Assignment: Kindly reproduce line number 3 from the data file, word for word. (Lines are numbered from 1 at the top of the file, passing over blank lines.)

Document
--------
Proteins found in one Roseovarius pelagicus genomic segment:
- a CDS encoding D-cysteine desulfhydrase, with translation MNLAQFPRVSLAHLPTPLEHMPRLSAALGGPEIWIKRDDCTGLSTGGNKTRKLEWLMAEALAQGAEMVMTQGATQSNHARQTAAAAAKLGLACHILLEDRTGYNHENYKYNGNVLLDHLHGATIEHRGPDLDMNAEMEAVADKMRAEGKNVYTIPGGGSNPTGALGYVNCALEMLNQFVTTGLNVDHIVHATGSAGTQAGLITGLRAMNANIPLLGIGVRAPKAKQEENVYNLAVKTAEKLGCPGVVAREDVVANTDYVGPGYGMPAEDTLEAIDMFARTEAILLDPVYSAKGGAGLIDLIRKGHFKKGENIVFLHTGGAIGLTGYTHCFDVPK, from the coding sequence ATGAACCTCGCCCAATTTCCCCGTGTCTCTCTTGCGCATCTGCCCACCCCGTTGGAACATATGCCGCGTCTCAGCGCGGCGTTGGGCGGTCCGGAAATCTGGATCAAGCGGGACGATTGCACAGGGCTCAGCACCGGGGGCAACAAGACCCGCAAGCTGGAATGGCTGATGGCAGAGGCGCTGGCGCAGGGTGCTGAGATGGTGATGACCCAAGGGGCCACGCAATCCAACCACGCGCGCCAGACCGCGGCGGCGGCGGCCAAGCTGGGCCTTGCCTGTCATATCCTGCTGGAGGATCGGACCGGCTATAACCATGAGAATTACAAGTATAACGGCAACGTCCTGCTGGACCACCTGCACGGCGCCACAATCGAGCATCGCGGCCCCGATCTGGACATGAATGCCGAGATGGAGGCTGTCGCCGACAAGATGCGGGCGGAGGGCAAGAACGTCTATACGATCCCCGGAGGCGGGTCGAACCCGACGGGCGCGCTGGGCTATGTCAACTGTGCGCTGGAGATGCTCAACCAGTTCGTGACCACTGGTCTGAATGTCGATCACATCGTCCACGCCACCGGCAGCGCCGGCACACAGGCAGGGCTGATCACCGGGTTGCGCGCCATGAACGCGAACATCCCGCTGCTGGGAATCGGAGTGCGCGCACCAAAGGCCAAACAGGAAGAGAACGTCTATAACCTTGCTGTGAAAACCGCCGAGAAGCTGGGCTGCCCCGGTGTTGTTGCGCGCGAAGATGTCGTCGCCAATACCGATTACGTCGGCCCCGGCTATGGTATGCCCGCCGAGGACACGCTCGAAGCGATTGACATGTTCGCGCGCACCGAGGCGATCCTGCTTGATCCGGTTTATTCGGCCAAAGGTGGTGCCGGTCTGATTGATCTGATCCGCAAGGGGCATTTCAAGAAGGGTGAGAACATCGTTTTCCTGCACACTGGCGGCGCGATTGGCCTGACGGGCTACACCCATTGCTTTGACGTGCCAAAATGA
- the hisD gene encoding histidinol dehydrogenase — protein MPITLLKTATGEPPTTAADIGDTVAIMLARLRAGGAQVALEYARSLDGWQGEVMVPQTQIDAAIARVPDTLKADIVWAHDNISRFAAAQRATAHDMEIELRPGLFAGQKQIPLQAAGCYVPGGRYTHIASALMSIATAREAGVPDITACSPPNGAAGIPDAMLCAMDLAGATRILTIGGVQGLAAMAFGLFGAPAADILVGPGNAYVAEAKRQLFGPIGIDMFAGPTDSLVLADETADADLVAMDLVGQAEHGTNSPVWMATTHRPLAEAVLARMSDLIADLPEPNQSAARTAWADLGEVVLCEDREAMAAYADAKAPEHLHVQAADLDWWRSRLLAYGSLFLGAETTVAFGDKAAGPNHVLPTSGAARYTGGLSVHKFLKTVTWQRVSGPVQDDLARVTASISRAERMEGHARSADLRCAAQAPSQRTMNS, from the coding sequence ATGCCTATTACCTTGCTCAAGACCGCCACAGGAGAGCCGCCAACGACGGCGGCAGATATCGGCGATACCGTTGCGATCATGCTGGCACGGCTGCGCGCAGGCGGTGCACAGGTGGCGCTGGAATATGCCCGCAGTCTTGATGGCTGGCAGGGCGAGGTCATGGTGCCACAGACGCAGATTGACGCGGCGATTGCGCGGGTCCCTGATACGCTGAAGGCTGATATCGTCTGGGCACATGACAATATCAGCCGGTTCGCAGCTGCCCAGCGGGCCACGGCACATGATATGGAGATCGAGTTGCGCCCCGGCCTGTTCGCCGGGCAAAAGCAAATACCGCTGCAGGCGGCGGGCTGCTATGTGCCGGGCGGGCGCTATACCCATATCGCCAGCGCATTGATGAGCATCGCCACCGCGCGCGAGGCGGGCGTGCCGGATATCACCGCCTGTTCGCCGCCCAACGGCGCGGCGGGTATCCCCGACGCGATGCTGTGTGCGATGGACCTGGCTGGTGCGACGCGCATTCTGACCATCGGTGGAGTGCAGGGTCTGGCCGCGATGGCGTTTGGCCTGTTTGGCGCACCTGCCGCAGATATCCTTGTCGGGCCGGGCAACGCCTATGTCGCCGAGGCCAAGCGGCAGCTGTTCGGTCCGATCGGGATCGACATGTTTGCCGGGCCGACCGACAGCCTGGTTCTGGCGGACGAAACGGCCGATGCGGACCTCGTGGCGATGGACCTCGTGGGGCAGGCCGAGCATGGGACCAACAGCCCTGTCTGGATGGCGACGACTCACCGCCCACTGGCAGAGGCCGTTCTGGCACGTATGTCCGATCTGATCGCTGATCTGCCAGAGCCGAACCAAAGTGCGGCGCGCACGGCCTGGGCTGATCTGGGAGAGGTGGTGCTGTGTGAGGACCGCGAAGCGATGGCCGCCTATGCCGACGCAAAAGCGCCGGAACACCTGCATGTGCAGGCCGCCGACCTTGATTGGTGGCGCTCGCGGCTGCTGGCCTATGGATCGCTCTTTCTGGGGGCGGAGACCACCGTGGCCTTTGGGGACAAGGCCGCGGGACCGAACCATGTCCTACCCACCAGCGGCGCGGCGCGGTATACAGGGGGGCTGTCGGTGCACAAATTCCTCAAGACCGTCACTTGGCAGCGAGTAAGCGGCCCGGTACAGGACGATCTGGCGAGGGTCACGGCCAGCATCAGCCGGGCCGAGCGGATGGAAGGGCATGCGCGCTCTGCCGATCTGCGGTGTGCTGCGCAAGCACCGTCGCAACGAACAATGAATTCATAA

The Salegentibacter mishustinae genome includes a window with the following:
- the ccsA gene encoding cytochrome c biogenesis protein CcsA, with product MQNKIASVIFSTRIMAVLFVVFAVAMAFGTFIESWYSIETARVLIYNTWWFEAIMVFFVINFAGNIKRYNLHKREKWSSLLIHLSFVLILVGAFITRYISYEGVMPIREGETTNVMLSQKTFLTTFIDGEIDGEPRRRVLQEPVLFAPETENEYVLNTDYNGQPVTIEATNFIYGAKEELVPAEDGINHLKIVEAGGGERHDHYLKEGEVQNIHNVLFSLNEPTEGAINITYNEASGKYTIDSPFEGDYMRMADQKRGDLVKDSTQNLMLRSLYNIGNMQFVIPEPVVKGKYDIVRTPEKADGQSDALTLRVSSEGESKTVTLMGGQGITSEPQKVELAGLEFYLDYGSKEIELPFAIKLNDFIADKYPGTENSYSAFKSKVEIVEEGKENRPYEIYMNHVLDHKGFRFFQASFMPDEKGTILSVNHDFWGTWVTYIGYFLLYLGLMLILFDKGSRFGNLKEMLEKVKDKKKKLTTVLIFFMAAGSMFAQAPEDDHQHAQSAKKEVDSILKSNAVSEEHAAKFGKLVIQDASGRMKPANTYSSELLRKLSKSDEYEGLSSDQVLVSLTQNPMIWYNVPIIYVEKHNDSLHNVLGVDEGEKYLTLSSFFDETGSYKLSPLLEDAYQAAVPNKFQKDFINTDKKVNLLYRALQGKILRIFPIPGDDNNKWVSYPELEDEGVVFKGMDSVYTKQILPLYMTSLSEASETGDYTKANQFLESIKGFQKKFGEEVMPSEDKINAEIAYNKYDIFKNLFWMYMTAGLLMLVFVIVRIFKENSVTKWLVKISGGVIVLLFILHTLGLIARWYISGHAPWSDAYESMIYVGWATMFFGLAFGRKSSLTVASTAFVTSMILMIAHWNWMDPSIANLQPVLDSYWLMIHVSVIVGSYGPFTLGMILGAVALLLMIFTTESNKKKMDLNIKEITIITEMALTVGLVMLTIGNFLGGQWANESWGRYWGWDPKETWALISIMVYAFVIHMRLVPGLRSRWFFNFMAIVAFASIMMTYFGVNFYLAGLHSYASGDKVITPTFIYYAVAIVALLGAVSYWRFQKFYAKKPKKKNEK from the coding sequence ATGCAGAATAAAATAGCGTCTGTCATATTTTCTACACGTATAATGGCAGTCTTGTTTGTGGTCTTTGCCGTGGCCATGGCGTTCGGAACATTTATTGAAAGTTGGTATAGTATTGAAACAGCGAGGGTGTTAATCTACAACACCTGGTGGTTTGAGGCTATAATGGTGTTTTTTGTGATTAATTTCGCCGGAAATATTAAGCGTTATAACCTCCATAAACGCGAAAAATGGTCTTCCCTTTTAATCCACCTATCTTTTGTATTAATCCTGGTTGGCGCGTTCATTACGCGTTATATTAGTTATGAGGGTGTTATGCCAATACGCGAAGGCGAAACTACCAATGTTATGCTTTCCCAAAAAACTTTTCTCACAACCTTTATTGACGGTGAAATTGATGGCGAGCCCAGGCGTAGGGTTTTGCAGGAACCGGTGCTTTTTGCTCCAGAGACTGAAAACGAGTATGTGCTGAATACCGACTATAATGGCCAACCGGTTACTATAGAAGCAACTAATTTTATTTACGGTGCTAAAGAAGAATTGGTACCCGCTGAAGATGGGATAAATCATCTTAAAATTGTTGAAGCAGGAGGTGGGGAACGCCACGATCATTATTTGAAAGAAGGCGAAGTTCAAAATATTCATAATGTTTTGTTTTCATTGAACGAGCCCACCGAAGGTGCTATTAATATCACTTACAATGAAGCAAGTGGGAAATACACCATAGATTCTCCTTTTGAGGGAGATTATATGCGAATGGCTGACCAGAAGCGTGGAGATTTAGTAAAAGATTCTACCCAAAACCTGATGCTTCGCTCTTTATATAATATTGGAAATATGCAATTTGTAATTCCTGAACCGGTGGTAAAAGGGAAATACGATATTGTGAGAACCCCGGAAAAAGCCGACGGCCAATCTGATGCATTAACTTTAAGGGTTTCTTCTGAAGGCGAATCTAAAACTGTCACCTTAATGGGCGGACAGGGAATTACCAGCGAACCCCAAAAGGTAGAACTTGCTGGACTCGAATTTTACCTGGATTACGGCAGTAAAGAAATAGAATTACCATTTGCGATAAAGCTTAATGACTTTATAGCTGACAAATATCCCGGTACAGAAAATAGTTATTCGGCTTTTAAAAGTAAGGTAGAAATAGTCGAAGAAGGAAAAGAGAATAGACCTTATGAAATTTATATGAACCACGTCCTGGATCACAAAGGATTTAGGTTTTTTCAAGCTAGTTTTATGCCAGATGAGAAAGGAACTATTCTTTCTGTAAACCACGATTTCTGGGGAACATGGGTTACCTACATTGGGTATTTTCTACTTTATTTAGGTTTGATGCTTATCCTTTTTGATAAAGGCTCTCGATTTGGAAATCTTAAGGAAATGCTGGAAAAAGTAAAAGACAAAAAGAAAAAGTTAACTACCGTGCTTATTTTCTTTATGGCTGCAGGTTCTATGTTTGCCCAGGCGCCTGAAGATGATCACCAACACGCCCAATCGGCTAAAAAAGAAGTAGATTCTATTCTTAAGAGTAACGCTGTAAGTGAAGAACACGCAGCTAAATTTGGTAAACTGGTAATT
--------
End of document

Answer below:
- the hisD gene encoding histidinol dehydrogenase — protein MPITLLKTATGEPPTTAADIGDTVAIMLARLRAGGAQVALEYARSLDGWQGEVMVPQTQIDAAIARVPDTLKADIVWAHDNISRFAAAQRATAHDMEIELRPGLFAGQKQIPLQAAGCYVPGGRYTHIASALMSIATAREAGVPDITACSPPNGAAGIPDAMLCAMDLAGATRILTIGGVQGLAAMAFGLFGAPAADILVGPGNAYVAEAKRQLFGPIGIDMFAGPTDSLVLADETADADLVAMDLVGQAEHGTNSPVWMATTHRPLAEAVLARMSDLIADLPEPNQSAARTAWADLGEVVLCEDREAMAAYADAKAPEHLHVQAADLDWWRSRLLAYGSLFLGAETTVAFGDKAAGPNHVLPTSGAARYTGGLSVHKFLKTVTWQRVSGPVQDDLARVTASISRAERMEGHARSADLRCAAQAPSQRTMNS, from the coding sequence ATGCCTATTACCTTGCTCAAGACCGCCACAGGAGAGCCGCCAACGACGGCGGCAGATATCGGCGATACCGTTGCGATCATGCTGGCACGGCTGCGCGCAGGCGGTGCACAGGTGGCGCTGGAATATGCCCGCAGTCTTGATGGCTGGCAGGGCGAGGTCATGGTGCCACAGACGCAGATTGACGCGGCGATTGCGCGGGTCCCTGATACGCTGAAGGCTGATATCGTCTGGGCACATGACAATATCAGCCGGTTCGCAGCTGCCCAGCGGGCCACGGCACATGATATGGAGATCGAGTTGCGCCCCGGCCTGTTCGCCGGGCAAAAGCAAATACCGCTGCAGGCGGCGGGCTGCTATGTGCCGGGCGGGCGCTATACCCATATCGCCAGCGCATTGATGAGCATCGCCACCGCGCGCGAGGCGGGCGTGCCGGATATCACCGCCTGTTCGCCGCCCAACGGCGCGGCGGGTATCCCCGACGCGATGCTGTGTGCGATGGACCTGGCTGGTGCGACGCGCATTCTGACCATCGGTGGAGTGCAGGGTCTGGCCGCGATGGCGTTTGGCCTGTTTGGCGCACCTGCCGCAGATATCCTTGTCGGGCCGGGCAACGCCTATGTCGCCGAGGCCAAGCGGCAGCTGTTCGGTCCGATCGGGATCGACATGTTTGCCGGGCCGACCGACAGCCTGGTTCTGGCGGACGAAACGGCCGATGCGGACCTCGTGGCGATGGACCTCGTGGGGCAGGCCGAGCATGGGACCAACAGCCCTGTCTGGATGGCGACGACTCACCGCCCACTGGCAGAGGCCGTTCTGGCACGTATGTCCGATCTGATCGCTGATCTGCCAGAGCCGAACCAAAGTGCGGCGCGCACGGCCTGGGCTGATCTGGGAGAGGTGGTGCTGTGTGAGGACCGCGAAGCGATGGCCGCCTATGCCGACGCAAAAGCGCCGGAACACCTGCATGTGCAGGCCGCCGACCTTGATTGGTGGCGCTCGCGGCTGCTGGCCTATGGATCGCTCTTTCTGGGGGCGGAGACCACCGTGGCCTTTGGGGACAAGGCCGCGGGACCGAACCATGTCCTACCCACCAGCGGCGCGGCGCGGTATACAGGGGGGCTGTCGGTGCACAAATTCCTCAAGACCGTCACTTGGCAGCGAGTAAGCGGCCCGGTACAGGACGATCTGGCGAGGGTCACGGCCAGCATCAGCCGGGCCGAGCGGATGGAAGGGCATGCGCGCTCTGCCGATCTGCGGTGTGCTGCGCAAGCACCGTCGCAACGAACAATGAATTCATAA